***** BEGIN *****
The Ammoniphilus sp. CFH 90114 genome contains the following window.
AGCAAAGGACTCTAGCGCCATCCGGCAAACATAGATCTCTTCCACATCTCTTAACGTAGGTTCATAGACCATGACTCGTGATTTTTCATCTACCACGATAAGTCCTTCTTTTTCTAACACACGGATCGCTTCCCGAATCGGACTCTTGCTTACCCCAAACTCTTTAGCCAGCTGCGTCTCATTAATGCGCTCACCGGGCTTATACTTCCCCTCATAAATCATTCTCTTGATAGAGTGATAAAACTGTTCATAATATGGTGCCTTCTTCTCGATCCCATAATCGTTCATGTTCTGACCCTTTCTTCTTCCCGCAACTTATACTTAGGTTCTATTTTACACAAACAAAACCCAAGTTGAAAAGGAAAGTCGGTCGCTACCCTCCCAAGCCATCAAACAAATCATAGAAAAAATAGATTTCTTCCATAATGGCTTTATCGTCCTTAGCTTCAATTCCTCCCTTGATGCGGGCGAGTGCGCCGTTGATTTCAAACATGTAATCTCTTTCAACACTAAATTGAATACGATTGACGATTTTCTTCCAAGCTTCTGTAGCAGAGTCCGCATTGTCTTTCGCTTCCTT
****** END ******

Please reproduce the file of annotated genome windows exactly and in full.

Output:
The Ammoniphilus sp. CFH 90114 genome contains the following window.
AGCAAAGGACTCTAGCGCCATCCGGCAAACATAGATCTCTTCCACATCTCTTAACGTAGGTTCATAGACCATGACTCGTGATTTTTCATCTACCACGATAAGTCCTTCTTTTTCTAACACACGGATCGCTTCCCGAATCGGACTCTTGCTTACCCCAAACTCTTTAGCCAGCTGCGTCTCATTAATGCGCTCACCGGGCTTATACTTCCCCTCATAAATCATTCTCTTGATAGAGTGATAAAACTGTTCATAATATGGTGCCTTCTTCTCGATCCCATAATCGTTCATGTTCTGACCCTTTCTTCTTCCCGCAACTTATACTTAGGTTCTATTTTACACAAACAAAACCCAAGTTGAAAAGGAAAGTCGGTCGCTACCCTCCCAAGCCATCAAACAAATCATAGAAAAAATAGATTTCTTCCATAATGGCTTTATCGTCCTTAGCTTCAATTCCTCCCTTGATGCGGGCGAGTGCGCCGTTGATTTCAAACATGTAATCTCTTTCAACACTAAATTGAATACGATTGACGATTTTCTTCCAAGCTTCTGTAGCAGAGTCCGCATTGTCTTTCGCTTCCTT